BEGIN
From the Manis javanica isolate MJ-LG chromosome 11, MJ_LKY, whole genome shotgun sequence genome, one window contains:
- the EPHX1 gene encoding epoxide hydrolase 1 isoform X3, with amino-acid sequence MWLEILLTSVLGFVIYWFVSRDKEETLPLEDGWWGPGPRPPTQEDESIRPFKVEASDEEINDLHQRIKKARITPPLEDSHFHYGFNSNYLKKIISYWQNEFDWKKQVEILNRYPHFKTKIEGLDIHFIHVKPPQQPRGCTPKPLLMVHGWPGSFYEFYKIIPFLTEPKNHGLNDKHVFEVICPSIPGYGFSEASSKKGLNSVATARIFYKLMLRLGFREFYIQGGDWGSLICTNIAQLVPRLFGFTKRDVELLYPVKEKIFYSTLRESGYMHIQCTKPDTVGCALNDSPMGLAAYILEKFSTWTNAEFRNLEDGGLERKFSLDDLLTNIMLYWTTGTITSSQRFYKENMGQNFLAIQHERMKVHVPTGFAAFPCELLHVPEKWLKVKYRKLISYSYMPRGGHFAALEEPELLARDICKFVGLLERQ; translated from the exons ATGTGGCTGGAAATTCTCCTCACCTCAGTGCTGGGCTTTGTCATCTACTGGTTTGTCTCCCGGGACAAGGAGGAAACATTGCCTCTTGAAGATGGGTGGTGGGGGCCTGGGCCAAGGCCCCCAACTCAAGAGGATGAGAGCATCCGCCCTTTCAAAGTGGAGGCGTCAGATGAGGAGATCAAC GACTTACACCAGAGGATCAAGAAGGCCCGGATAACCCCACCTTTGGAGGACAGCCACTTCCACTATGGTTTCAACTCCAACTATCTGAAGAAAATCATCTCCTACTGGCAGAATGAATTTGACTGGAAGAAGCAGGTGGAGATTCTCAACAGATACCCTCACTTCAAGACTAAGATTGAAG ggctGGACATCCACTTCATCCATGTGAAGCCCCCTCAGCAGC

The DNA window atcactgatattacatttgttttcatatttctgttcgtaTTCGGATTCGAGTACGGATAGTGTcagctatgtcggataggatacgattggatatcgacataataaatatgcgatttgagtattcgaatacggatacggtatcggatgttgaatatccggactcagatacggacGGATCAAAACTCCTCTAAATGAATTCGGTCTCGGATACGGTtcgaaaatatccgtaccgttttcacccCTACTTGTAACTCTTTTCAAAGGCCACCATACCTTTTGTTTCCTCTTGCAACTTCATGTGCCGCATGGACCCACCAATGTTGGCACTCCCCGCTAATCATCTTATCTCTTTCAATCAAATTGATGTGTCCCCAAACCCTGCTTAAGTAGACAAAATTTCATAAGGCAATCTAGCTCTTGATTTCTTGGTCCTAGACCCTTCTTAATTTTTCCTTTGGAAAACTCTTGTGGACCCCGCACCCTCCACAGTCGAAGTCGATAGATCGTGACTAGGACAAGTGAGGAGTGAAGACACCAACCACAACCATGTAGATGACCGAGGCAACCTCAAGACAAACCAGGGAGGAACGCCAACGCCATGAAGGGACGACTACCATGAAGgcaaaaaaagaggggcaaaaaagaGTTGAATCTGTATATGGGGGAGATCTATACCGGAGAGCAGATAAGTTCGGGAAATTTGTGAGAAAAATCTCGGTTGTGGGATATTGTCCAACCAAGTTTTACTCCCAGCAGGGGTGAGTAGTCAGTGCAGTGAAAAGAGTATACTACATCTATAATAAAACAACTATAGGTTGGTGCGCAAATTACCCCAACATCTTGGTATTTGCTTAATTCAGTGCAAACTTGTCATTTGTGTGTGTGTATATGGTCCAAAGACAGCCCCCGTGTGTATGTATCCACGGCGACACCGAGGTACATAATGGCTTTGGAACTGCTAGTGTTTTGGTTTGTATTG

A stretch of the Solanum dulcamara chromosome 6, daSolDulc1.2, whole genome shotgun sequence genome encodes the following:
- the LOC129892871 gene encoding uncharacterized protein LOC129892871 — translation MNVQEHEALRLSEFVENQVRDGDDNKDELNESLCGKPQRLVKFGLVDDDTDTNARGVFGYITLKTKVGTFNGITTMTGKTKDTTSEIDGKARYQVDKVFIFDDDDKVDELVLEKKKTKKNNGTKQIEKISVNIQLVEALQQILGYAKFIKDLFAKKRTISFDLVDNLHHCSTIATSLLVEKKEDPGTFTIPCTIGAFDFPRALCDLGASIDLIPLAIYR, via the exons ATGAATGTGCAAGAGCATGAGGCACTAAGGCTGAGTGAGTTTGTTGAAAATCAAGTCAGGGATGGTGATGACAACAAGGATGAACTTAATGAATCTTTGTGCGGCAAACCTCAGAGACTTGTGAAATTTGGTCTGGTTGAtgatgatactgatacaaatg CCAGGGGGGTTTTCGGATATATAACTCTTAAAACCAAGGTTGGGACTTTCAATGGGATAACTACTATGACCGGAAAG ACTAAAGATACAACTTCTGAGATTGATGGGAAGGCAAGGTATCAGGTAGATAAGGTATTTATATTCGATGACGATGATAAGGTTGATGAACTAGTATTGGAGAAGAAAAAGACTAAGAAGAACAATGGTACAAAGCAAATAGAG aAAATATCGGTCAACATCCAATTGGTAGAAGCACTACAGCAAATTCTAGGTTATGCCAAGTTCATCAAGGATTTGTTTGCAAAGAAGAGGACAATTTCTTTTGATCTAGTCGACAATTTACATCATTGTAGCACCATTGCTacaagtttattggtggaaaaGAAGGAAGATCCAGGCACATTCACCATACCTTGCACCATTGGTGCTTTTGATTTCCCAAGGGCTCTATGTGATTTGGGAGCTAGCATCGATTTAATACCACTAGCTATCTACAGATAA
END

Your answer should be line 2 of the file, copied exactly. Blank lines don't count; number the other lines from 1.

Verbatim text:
- the EPHX1 gene encoding epoxide hydrolase 1 isoform X3, with amino-acid sequence MWLEILLTSVLGFVIYWFVSRDKEETLPLEDGWWGPGPRPPTQEDESIRPFKVEASDEEINDLHQRIKKARITPPLEDSHFHYGFNSNYLKKIISYWQNEFDWKKQVEILNRYPHFKTKIEGLDIHFIHVKPPQQPRGCTPKPLLMVHGWPGSFYEFYKIIPFLTEPKNHGLNDKHVFEVICPSIPGYGFSEASSKKGLNSVATARIFYKLMLRLGFREFYIQGGDWGSLICTNIAQLVPRLFGFTKRDVELLYPVKEKIFYSTLRESGYMHIQCTKPDTVGCALNDSPMGLAAYILEKFSTWTNAEFRNLEDGGLERKFSLDDLLTNIMLYWTTGTITSSQRFYKENMGQNFLAIQHERMKVHVPTGFAAFPCELLHVPEKWLKVKYRKLISYSYMPRGGHFAALEEPELLARDICKFVGLLERQ; translated from the exons ATGTGGCTGGAAATTCTCCTCACCTCAGTGCTGGGCTTTGTCATCTACTGGTTTGTCTCCCGGGACAAGGAGGAAACATTGCCTCTTGAAGATGGGTGGTGGGGGCCTGGGCCAAGGCCCCCAACTCAAGAGGATGAGAGCATCCGCCCTTTCAAAGTGGAGGCGTCAGATGAGGAGATCAAC GACTTACACCAGAGGATCAAGAAGGCCCGGATAACCCCACCTTTGGAGGACAGCCACTTCCACTATGGTTTCAACTCCAACTATCTGAAGAAAATCATCTCCTACTGGCAGAATGAATTTGACTGGAAGAAGCAGGTGGAGATTCTCAACAGATACCCTCACTTCAAGACTAAGATTGAAG ggctGGACATCCACTTCATCCATGTGAAGCCCCCTCAGCAGC